In communities across the Central East region - Scarborough, Durham and the North East cluster, LHIN-funded community based agencies provide vital services to support clients and their families.  This focus on access to community based care ensures that local residents, especially seniors, have the supports they need to live in their own homes, for as long as they desire.  The story below, submitted by the Oshawa Senior Citizen Centres, is an outstanding example of how health service providers are working together to support the Central East LHIN's Strategic Aims and providing accessible, high quality and cost-efficient care.   

Day programs help Oshawa seniors, caregivers cope

The first time her partner went to the adult day program at the Oshawa Senior Citizens Centre, Greta Cullen took a two-and-a-half hour bubble bath.

It's a small luxury, but one she hadn't indulged in for ages.

Bill -- who she describes as her soul mate -- struggles with Parkinson's disease and dementia, and requires 24-hour care.

Before he joined the day program, Ms. Cullen says it was a challenge for her to run errands, do chores around the house or just take an hour to unwind.

"I don't know what we would do without the day program," she says. "For me, it's some time to get things done and just relax a bit. For Bill, it's helped restore his dignity."

In June, Metroland Durham Region Media Group highlighted the challenges faced by caregivers as part of a special report called Situation Critical: The Crisis in Long Term Care.

The wait for a long-term care bed in Durham Region can be months -- even years -- leaving spouses and family members to provide around the clock care for loved ones with dementia, limited mobility and other challenges.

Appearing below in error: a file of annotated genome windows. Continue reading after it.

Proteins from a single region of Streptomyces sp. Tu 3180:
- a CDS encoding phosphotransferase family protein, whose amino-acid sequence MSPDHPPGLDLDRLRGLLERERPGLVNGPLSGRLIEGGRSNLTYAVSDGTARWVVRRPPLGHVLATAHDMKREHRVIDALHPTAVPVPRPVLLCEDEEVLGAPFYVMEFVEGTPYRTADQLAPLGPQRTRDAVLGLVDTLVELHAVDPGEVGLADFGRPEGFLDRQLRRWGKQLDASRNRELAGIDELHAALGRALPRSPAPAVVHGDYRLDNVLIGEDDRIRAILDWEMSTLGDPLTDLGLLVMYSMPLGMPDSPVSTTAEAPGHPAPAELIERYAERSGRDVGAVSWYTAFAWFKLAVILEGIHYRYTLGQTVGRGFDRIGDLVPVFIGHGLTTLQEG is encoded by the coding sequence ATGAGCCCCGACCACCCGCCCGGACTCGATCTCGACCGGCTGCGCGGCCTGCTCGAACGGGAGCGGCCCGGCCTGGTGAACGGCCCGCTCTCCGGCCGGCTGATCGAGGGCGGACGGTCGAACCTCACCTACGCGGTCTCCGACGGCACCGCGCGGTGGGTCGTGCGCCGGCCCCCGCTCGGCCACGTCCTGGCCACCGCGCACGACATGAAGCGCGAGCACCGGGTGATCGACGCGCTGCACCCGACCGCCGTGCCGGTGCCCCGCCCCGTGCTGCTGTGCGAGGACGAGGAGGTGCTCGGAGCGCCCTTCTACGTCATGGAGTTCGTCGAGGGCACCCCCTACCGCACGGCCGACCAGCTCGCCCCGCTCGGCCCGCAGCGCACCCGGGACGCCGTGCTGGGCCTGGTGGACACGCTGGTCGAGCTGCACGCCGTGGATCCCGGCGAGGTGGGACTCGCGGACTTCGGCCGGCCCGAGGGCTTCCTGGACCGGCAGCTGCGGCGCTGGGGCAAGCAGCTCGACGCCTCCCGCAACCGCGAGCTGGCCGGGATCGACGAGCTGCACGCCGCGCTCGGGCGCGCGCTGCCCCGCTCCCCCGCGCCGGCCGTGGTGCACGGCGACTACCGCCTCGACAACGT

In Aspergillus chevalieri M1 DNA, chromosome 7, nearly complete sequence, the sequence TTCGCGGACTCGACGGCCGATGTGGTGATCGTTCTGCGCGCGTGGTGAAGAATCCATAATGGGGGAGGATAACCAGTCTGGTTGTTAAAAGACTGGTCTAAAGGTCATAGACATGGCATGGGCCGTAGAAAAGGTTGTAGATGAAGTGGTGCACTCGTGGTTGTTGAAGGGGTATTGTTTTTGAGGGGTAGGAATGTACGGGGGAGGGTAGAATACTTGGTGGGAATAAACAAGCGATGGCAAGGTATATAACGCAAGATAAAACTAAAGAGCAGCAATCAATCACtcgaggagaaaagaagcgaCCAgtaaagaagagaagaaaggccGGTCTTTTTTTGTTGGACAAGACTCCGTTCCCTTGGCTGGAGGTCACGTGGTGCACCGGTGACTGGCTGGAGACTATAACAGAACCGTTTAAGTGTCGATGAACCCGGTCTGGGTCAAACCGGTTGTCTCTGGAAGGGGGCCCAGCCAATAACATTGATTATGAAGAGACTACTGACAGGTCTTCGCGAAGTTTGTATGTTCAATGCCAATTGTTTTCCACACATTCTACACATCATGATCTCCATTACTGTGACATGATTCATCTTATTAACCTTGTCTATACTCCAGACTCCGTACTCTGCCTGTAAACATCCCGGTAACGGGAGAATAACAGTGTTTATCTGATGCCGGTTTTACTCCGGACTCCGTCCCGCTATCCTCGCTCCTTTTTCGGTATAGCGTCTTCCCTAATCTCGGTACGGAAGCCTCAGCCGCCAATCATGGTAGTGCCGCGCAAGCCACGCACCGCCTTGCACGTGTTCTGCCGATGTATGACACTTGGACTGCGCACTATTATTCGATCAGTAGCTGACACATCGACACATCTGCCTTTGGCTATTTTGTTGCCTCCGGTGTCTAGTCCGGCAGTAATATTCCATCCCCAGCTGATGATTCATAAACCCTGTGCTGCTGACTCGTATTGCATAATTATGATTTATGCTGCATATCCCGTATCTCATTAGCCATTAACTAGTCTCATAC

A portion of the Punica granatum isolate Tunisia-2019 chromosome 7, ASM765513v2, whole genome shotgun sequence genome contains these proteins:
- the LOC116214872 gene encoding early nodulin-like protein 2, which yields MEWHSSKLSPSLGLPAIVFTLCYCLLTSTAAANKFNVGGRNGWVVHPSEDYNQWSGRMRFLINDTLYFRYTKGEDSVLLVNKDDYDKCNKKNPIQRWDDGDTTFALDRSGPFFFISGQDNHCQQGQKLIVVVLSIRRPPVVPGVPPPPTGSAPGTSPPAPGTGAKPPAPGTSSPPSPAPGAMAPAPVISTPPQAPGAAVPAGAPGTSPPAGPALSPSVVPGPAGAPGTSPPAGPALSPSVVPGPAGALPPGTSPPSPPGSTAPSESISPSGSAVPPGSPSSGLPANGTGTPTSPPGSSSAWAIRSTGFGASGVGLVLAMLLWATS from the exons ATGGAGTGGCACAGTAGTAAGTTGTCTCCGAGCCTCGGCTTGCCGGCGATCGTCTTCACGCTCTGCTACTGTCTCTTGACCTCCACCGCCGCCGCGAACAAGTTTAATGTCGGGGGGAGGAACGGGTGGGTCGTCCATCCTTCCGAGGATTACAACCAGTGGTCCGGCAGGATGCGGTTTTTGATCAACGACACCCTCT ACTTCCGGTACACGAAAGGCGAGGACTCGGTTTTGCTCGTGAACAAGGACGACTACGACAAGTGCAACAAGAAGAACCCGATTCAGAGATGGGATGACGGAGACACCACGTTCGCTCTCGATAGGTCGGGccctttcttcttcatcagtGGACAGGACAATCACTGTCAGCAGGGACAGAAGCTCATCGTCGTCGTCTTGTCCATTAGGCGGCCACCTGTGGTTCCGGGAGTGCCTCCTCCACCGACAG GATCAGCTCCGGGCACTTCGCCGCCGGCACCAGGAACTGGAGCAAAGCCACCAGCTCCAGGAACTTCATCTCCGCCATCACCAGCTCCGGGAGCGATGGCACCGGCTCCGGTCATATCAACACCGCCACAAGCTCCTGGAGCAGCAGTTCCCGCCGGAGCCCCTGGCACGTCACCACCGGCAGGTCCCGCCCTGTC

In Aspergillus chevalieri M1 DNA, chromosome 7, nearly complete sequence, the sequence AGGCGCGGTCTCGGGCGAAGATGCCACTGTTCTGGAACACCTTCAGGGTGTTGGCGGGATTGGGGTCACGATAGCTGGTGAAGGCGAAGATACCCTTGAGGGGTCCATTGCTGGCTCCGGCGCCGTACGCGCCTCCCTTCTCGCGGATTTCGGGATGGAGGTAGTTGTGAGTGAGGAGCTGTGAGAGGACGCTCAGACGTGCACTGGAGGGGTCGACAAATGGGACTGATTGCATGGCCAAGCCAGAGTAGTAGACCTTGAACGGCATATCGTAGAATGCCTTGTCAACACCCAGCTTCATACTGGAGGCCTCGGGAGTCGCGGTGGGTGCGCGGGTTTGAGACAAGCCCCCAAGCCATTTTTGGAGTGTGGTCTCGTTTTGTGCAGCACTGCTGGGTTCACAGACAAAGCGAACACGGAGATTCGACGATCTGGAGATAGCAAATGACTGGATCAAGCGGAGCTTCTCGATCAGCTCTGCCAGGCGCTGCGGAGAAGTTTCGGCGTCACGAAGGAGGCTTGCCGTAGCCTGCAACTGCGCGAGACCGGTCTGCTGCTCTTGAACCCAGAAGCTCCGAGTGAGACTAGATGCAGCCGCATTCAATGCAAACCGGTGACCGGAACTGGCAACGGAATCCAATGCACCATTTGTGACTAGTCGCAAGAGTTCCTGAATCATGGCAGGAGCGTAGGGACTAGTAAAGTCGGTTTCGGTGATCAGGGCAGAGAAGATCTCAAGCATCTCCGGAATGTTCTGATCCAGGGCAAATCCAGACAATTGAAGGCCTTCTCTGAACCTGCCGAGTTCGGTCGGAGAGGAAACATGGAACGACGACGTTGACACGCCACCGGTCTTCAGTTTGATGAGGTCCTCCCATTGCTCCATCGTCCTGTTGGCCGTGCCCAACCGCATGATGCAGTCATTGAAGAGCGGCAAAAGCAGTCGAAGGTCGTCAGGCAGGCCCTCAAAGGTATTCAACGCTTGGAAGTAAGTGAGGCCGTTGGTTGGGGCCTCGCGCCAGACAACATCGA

Karen Cotnam, who co-ordinates the adult day program at the John Street OSCC branch, says getting a loved one into a day program can drastically improve quality of life for both the client and caregiver.

"The caregiver has an opportunity to go to work or do errands. It doesn't have to be a 24-hour job anymore," she says. "The client gets out of the house. They get to be with their peers and try new things and have fun."

Ms. Cotnam said day programs also keep seniors in their own homes longer, and make the transition to long term care easier when the time comes, because the client is already familiar with following a structured routine.

But there is a lack of awareness when it comes to day programs. Many of Ms. Cotnam's clients say they wish they had know about the option sooner.

Another challenge is that many older adults are often reluctant to attend.

Jake Hellewell remembers how his late wife Joanne cried the first time he tried to take her to the OSCC program. He had been told by her doctor that a good day program is as helpful as medication when it comes to treating patients with Alzheimer's.

"Once she started going, she loved it. She loved singing and dancing, crafts, darts, everything," Mr. Hellewell said. "It really changed our lives."

Activities offered at the OSCC program include everything from chair exercises and yoga, to card games, darts, crafts and gardening.

There are nine adult day programs operating in Durham Region, three of which are offered by the OSCC. Clients are referred through the Central East Community Care Access Centre, which first does an assessment. Family members can refer a loved one to the CCAC themselves.

The OSCC programs run at three branches, six days a week. The cost ranges from $11 a day to $23 a day, depending on whether clients take advantage of the hot lunch served each day and transportation to and from the centre.

For more information on the OSCC programs, visit

Reposted with permission from the Durham Metroland Group.